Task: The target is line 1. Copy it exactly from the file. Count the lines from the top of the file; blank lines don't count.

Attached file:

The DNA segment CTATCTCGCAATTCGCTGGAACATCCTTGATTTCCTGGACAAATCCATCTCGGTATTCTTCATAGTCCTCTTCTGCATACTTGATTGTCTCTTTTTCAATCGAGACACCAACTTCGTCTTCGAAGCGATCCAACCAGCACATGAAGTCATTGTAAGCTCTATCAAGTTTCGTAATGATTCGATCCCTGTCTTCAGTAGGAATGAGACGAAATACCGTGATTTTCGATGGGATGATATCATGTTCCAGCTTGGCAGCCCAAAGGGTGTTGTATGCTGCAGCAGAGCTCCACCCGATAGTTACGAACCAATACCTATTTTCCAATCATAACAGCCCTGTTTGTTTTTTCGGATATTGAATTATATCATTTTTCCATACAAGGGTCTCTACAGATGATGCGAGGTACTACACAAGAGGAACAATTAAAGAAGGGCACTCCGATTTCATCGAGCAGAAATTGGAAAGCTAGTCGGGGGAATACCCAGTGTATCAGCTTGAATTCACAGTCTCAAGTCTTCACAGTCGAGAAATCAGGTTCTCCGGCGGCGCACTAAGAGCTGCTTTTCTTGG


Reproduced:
The DNA segment CTATCTCGCAATTCGCTGGAACATCCTTGATTTCCTGGACAAATCCATCTCGGTATTCTTCATAGTCCTCTTCTGCATACTTGATTGTCTCTTTTTCAATCGAGACACCAACTTCGTCTTCGAAGCGATCCAACCAGCACATGAAGTCATTGTAAGCTCTATCAAGTTTCGTAATGATTCGATCCCTGTCTTCAGTAGGAATGAGACGAAATACCGTGATTTTCGATGGGATGATATCATGTTCCAGCTTGGCAGCCCAAAGGGTGTTGTATGCTGCAGCAGAGCTCCACCCGATAGTTACGAACCAATACCTATTTTCCAATCATAACAGCCCTGTTTGTTTTTTCGGATATTGAATTATATCATTTTTCCATACAAGGGTCTCTACAGATGATGCGAGGTACTACACAAGAGGAACAATTAAAGAAGGGCACTCCGATTTCATCGAGCAGAAATTGGAAAGCTAGTCGGGGGAATACCCAGTGTATCAGCTTGAATTCACAGTCTCAAGTCTTCACAGTCGAGAAATCAGGTTCTCCGGCGGCGCACTAAGAGCTGCTTTTCTTGG